11 Influences… E. Demographic Attributes F. Constraints 1. Low and mid-level bureaucrats are fairly representative 2. Upper-level bureaucrats are not: 3. Surveys show bureaucrats tend to be more liberal than general public, 4. Only 10% live in D.C. 5. ~30% work in a defense agency 6. Less than 15% work in a welfare agency 7. Most are white collar workers  Legal: 1. Administrative Procedure Act (1946) 2. Freedom of Information Act (1966) 3. Hatch Act (1939) 4. National Environmental Policy Act (1969): 5. Privacy Act (1974) 6. Open Meeting Law (1976) 7. Affirmative action hiring guidelines  Organizational: 1. Size 2. Red tape 3. Lack of monetary incentives

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14 V. Controlling the Bureaucracy: Presidential Influences A. Powers B. Checks 1. To appoint top-level bureaucrats 2. to fire top-level bureaucrats 3. Reorganization 4. agency budgets 5. Appointment of SES personnel 6. “central clearance” 7. OMB oversight 1. Senate confirmation for top- level appointees 2. President cannot fire vast majority of bureaucrats 3. Reorganization must go through Congress 4. Agency budgets must go through Congress 5. SES has had little impact on accountability

15 Congressional Influences A. Powers B. Limits 1. Appropriations of agency budgets 2. Standing committee oversight, investigations, hearings 3. GAO 4. Reorganization 5. Appointment confirmation 6. Sunset laws Congress may not want to check power of the bureaucracy:  Members profit politically from the existence of federal programs within their states/districts  Easier for Congress to pass broadly-worded legislation and have experts in bureaucracy fill in the holes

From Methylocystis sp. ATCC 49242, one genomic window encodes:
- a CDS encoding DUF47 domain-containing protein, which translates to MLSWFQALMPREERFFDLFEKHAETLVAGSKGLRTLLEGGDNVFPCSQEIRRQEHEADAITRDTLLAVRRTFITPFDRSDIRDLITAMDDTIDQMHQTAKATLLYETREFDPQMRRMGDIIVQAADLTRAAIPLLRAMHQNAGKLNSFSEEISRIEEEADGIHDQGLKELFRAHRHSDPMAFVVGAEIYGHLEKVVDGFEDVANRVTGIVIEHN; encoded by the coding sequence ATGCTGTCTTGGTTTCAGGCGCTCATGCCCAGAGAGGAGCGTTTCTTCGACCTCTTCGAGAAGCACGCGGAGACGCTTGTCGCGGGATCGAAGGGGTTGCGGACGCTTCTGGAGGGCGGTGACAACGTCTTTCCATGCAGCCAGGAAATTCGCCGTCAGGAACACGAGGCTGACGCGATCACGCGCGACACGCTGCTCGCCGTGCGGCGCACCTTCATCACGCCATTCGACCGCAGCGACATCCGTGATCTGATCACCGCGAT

16 Other Influences A. Interest Groups B. Media 1. Lobbying 2. Revolving door 3. Client groups 4. Iron triangles/issue networks/policy networks (subgovernments): 1. Scrutiny 2. “whistle blowers” 3. “leaks”

17 VI. Bureaucratic Pathologies A. Public Opinion B. Criticisms 1. General attitude is negative, but specific attitude is more favorable 2. lazy and ineffective, yet also too powerful 3. Viewed as scapegoats by politicians 1. Red tape 2. Agency conflicts 3. Duplication 4. Waste 5. Excessive growth 6. Increase in rules and regulations over last 50 years 7. Lack of incentives to increase efficiency and productivity 8. “permanent government”

18 Published by the Office of the Federal Register, National Archives and Records Administration (NARA), the Federal Register is the official daily publication for rules, proposed rules, and notices of Federal agencies and organizations, as well as executive orders and other presidential documents. Published daily.

19 VII. Reforming the Bureaucracy A. In defense of bureaucracy B. NPR (Nat’l Performance Review 1993) 1. Correcting red tape would mean more red tape 2. Reducing agency conflicts and duplication would require Congress to set priorities 3. To reduce waste would require more regulations 4. To reduce excessive growth, Congress would have to set priorities 5. Some agencies have shrunk, some have been eliminated 6. Public is inconsistent 7. Comparatively, US system is efficient 1. Designed to reinvent government 2. Emphasizes customer satisfaction 3. Innovation and quality:  Less-centralized management  More employee initiatives  Customer satisfaction